“How long would authority and private property exist, if not for the willingness of the mass to become soldiers, policemen, jailers and hangmen?” —Emma Goldman
Photos arriving on the wire.
Soldiers boarding planes,
dressed for success:
designer helmets, makeup and Kevlar vests;
leaden boots and M-16’s slick as Hollywood.
Bodies taut as cocked weapons,
their hearts will become as hollow
as the discarded shells.
They will bomb the square
where elders gather to tell stories,
tear-gas the laughter
that rides the perfumed winds of desert nights,
and pillage the secrets of lovers.
They will make orphans of the future,
mutilate the past–
rape and rub wounds with salt.
These are humanity’s hangmen.
I stare at the faces.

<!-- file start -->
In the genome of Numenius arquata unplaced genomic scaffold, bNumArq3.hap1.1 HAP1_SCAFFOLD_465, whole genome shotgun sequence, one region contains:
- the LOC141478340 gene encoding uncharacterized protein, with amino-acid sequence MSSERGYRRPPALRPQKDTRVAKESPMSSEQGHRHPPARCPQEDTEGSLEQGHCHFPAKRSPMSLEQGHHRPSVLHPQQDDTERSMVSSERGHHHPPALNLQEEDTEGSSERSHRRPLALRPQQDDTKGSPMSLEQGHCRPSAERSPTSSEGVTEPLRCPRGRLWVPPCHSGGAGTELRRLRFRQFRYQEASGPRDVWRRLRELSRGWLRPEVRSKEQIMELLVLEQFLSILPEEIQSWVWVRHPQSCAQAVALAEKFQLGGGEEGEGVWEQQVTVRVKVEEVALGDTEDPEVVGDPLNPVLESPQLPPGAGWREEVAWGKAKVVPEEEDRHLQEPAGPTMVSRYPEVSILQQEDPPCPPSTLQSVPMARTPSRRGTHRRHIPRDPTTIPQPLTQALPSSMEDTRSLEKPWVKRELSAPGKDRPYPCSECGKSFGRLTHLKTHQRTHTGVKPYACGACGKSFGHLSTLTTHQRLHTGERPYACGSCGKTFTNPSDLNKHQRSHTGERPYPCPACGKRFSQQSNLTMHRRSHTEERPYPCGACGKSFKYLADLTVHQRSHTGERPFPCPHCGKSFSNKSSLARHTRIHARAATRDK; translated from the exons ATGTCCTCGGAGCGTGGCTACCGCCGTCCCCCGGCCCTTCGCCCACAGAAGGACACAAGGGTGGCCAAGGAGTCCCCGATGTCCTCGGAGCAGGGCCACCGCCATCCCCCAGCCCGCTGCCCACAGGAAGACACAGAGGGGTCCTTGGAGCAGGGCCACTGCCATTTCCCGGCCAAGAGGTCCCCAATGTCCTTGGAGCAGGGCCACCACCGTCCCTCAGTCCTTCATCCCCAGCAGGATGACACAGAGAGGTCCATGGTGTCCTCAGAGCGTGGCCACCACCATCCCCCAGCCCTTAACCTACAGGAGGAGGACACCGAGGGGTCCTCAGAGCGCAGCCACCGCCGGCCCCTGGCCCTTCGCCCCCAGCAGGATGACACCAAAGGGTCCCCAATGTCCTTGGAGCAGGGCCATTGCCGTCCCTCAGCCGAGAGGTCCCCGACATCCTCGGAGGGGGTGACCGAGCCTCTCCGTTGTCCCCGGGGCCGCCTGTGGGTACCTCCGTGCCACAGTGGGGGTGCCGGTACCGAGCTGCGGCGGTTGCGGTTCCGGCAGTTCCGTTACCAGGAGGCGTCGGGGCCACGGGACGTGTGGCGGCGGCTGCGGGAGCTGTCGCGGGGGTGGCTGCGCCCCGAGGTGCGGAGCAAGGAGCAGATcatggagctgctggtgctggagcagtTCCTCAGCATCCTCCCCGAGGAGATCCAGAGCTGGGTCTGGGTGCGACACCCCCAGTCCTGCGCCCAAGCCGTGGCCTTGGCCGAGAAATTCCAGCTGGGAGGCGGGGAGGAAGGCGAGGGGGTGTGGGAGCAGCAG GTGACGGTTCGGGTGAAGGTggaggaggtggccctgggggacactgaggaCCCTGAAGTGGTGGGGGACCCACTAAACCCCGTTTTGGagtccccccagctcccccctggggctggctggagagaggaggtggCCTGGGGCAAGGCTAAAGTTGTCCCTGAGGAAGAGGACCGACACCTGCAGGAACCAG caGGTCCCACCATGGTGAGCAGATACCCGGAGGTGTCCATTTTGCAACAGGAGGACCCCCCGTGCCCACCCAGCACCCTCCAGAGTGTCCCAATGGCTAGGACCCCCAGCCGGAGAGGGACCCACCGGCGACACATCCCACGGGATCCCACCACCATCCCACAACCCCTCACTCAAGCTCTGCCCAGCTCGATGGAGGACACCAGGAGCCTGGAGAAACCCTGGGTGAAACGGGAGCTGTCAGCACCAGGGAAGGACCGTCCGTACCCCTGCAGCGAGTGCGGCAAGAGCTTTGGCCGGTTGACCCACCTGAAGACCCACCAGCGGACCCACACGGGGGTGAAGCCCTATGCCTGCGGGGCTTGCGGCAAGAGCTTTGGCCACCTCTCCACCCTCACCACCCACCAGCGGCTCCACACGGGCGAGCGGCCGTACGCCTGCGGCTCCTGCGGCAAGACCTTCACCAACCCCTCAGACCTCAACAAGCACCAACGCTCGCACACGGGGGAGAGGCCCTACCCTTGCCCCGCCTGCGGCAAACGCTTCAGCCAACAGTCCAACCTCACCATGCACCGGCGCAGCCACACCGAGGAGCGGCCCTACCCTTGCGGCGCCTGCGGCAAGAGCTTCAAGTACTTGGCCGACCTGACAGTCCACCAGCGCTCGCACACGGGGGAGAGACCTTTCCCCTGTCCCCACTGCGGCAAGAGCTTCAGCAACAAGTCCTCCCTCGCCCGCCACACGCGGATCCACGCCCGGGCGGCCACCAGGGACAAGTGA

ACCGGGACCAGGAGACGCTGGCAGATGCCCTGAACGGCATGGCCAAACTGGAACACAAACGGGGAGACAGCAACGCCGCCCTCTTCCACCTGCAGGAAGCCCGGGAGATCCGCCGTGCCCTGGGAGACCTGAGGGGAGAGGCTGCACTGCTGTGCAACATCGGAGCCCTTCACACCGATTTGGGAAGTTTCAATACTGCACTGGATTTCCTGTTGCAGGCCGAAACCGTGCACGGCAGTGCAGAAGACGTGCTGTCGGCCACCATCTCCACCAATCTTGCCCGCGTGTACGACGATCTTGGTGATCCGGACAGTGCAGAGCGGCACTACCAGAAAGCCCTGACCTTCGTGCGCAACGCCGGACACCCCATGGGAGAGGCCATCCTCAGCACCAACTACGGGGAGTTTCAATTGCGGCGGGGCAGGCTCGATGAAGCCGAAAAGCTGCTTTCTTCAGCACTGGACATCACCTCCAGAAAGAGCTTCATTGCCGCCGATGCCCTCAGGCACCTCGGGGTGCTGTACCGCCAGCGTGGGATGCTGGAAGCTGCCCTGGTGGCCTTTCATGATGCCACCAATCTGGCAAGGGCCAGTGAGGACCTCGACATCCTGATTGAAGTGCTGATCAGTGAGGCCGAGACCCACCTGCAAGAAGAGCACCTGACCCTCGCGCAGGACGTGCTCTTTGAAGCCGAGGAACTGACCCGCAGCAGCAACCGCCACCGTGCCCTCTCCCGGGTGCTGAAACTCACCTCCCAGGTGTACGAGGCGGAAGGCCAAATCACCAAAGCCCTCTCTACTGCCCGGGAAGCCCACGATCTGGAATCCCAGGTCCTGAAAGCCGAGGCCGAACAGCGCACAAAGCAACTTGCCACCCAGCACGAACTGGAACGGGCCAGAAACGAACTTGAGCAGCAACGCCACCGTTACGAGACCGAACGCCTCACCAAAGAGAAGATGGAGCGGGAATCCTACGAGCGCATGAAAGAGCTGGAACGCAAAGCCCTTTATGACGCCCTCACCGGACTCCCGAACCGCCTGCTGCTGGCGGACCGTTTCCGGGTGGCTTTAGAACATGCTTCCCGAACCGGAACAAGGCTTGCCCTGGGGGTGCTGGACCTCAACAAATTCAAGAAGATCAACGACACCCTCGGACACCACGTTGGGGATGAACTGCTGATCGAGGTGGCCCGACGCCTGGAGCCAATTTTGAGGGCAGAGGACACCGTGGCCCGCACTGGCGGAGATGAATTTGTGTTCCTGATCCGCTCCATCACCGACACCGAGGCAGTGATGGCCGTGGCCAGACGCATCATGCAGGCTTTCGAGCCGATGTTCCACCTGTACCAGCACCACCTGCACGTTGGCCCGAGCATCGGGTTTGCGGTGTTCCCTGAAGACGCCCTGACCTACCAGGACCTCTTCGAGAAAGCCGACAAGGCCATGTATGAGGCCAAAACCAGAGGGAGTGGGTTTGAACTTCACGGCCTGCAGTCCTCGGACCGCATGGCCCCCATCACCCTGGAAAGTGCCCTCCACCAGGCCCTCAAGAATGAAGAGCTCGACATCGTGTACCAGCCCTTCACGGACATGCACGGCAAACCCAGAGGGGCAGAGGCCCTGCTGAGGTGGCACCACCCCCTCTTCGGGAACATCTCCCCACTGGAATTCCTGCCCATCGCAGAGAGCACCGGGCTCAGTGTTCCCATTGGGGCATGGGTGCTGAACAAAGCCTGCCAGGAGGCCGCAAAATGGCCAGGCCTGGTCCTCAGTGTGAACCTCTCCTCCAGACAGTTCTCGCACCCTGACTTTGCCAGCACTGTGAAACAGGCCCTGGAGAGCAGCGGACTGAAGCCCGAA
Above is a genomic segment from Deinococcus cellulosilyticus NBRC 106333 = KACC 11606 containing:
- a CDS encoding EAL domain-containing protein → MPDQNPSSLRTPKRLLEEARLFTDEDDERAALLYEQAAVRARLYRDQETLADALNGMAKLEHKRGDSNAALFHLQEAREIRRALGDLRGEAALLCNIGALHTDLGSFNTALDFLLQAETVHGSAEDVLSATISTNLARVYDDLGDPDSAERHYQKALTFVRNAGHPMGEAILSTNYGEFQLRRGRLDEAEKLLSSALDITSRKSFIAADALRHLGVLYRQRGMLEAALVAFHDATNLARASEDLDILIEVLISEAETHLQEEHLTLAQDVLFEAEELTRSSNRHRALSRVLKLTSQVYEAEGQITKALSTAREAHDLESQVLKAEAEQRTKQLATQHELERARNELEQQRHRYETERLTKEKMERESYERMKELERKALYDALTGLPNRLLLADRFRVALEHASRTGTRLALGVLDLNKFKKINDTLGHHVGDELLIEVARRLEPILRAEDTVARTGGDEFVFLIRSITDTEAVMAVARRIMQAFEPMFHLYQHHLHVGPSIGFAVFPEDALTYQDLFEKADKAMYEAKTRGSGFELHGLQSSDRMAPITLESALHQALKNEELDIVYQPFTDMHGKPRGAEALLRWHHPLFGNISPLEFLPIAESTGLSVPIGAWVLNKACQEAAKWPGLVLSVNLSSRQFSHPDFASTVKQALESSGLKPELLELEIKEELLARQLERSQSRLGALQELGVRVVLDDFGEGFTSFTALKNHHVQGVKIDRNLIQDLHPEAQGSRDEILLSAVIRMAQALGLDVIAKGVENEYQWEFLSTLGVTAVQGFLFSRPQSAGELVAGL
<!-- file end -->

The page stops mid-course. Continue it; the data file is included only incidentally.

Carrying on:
They could be waiting to board a bus,
or standing in a movie line.
Is this the face
once caressed by a mother?
–once stroked by a lover?
Are the cheeks soft?
How many of these faces
will return to applause, college degrees,
and a home behind a rose-wrapped fence?
How many will lose their minds
or drink themselves to death,
spare-changing between veteran’s appointments?
Don’t you know, soldier, that you are nothing?
You with the patriotic baby blues,
you with your family in the ghetto,
you with the dark skin at the front of the line,
or you who wanted to show them
your parents don’t have to speak the language
for you to belong,
your president cares about you
less than last year’s hottest car model.
You are like a little boy
whose dreams are too small
and whose boots are far too big–
talking tough, terrorizing the playground
so no one will notice
you trembling as you take aim against those
who have more in common with you
than do the billionaires
your weapon protects.